April is Parkinson’s awareness month, and there will be numerous walks, talks, webinars, and other events in communities around the world. The Parkinson’s community of patients, care partners, physicians and professionals has grown tremendously in the last 18 years since my own dad, diagnosed with Parkinsonism at the age of 80, passed away.

New medications, surgical interventions, therapies and treatment options have all improved significantly, and information is now accessible 24 hours a day via the internet changing the way we learn and communicate with one another.

But the day to day struggles I witnessed with my dad and my family have not changed all that much, and my desire to ease some of those burdens along with a belief that the ability to speak is among our most precious human rights fuels my passion to educate, motivate, and do what I can to preserve communication for persons with Parkinson’s. The relationship I form with a patient is sometimes intense, and requires a lot of mutual sharing and trust.  If open to it, for both the patient and therapist, the relationship formed during therapy encounters can be a vehicle for finding greater meaning or purpose in our lives.

If you are someone with Parkinson’s disease who has not yet been evaluated by a speech-language pathologist, consider adding it to your “to do list.” Speech, voice, and swallowing problems are common symptoms of Parkinson’s disease, and early treatment can reduce Parkinson’s impact on your quality of   life.

#UNITED for Parkinson’s is a new awareness campaign, launched by a group of young-onset people with Parkinson’s from across Europe, and PD advocates from around the world are in a race to spread their message.United for Parkinson’s hopes to put pressure on policymakers by highlighting the unheard stories behind the disease, and it is also hoped that – by sharing personal stories – it will tackle common misconceptions about the disease. Learn more about the campaign: https://parkinsonslife.eu/united-for-parkinsons-the-race-is-on/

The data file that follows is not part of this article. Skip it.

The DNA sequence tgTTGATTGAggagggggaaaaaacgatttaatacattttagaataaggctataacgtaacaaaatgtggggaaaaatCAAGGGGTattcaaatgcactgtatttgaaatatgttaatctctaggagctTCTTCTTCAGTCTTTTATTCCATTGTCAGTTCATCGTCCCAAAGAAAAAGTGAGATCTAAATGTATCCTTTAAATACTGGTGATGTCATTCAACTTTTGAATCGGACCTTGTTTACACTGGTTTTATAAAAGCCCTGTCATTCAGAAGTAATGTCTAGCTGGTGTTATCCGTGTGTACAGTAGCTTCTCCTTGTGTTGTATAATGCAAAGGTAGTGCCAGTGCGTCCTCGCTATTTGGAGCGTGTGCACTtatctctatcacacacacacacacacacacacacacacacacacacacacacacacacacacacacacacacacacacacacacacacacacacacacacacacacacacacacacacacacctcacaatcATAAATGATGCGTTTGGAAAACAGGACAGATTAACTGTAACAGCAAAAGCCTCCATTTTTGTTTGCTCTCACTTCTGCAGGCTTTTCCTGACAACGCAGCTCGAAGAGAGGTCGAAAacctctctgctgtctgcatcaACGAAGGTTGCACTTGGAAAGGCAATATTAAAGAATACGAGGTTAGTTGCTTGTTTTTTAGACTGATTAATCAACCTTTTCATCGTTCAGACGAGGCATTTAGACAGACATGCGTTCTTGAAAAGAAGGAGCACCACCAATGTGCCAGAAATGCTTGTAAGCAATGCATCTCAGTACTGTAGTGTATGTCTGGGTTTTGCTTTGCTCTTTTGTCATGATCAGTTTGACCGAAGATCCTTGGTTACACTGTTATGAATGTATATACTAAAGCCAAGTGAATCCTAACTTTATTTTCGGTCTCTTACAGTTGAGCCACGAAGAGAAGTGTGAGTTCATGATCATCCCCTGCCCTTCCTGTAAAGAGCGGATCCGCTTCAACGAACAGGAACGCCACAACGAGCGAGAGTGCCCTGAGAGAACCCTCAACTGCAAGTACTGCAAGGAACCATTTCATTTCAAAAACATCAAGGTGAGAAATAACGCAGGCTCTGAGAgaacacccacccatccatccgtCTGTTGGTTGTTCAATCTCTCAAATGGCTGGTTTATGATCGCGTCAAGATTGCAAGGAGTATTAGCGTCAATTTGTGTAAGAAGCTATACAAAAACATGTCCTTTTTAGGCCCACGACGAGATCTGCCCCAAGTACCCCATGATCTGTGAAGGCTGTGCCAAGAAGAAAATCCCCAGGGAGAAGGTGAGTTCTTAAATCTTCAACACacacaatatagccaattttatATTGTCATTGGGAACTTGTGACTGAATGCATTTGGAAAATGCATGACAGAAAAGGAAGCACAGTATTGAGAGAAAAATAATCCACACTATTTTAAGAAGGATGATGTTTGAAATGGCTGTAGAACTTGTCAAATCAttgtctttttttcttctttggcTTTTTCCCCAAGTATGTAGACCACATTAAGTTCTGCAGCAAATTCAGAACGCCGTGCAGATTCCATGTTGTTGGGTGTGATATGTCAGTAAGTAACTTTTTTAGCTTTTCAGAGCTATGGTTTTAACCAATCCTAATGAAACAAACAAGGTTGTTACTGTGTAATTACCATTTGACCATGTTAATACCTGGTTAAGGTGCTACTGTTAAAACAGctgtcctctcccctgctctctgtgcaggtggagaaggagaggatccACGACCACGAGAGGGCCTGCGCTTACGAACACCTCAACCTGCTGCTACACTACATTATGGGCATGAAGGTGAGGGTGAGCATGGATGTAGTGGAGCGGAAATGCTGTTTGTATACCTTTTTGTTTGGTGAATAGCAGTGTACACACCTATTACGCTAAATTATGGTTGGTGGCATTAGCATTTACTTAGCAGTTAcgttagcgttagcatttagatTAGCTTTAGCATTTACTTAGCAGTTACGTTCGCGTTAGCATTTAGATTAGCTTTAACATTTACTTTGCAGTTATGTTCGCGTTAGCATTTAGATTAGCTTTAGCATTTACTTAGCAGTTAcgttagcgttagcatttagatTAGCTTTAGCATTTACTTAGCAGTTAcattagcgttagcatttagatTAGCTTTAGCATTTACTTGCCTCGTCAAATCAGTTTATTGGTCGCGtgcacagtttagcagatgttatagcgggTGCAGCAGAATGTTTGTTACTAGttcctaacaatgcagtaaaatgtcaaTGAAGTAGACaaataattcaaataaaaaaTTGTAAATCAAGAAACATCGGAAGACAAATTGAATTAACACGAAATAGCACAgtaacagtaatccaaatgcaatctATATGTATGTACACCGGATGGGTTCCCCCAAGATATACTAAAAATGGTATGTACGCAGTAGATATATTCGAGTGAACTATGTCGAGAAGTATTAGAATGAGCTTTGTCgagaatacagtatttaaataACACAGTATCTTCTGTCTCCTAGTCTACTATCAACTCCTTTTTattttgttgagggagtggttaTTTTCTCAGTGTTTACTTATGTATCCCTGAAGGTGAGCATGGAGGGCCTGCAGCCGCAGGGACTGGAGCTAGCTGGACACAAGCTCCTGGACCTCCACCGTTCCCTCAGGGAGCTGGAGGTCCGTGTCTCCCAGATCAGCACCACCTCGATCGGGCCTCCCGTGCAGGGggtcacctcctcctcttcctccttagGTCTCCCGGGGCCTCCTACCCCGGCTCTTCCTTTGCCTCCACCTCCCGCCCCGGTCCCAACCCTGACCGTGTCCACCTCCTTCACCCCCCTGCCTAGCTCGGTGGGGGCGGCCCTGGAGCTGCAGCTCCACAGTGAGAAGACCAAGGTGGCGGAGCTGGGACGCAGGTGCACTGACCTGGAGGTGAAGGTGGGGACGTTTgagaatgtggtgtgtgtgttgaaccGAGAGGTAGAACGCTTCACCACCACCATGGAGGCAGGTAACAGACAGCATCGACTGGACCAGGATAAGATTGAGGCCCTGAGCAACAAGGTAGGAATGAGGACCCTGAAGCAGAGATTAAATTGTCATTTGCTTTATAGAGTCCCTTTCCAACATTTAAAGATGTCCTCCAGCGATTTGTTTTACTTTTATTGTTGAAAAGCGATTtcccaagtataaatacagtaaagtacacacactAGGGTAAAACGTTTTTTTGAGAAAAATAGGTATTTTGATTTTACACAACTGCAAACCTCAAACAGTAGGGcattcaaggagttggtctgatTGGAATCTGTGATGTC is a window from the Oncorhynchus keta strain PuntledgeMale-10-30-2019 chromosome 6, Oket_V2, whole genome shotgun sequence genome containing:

Free Upcoming Parkinson’s Awareness Events in SW Florida

                                                                                                                                                                                                  Saturday April 13, 2019 Parkinson Expo sponsored by Neurochallenge Foundation Manatee Convention Center. This is a free event. To register visit: https://www.parkinsonsneurochallenge.org/expo.html

Saturday April 27, 2019 Parkinson Disease Awareness Month Symposium sponsored by Parkinson’s Disease Treatment Centers of SWFL in partnership with American Foundation for Focal Dystonia                                   Free Event in Lake Suzy, Florida with limited seating. To register, contact Jennifer:
Phone (941) 743-4987 • Fax (941) 743-4486 • office@parkinsonsfl.com 


Parkinson’s Awareness – Live on Gulf Coast Live Tuesday April 16, 2019 at 1pm

Join: Mary Spremulli,CCC-SLP, Michelle Martin, Program Coordinator, Hope Parkinson Program, Cape Coral, Fl; Carisa Campanella, Program Coordinator, Neurochallenge Foundation, Sarasota, Dr. Ramon Gil, Neurologist. Port Charlotte, Fl., and Gretchen and Michael Church, authors and Parkinson’s advocates, for a Parkinson’s Awareness discussion.

Gulf Coast Live is a live, locally produced, call-in radio show focusing on issues that matter to Southwest Floridians. It’s your chance to share your thoughts and connect to your community, live on the radio, and interact with experts, decision makers and each other via phone calls and social media. Hosted by: Julie Glenn Produced by: Mike Kiniry.

Listen to the live broadcast:https://news.wgcu.org/programs/gulf-coast-live-wgcu

My Mission

To enlist individuals in their treatment, and help them express their personality & spirit through voice. To educate and empower.
Mary Spremulli, MA, CCC-SLP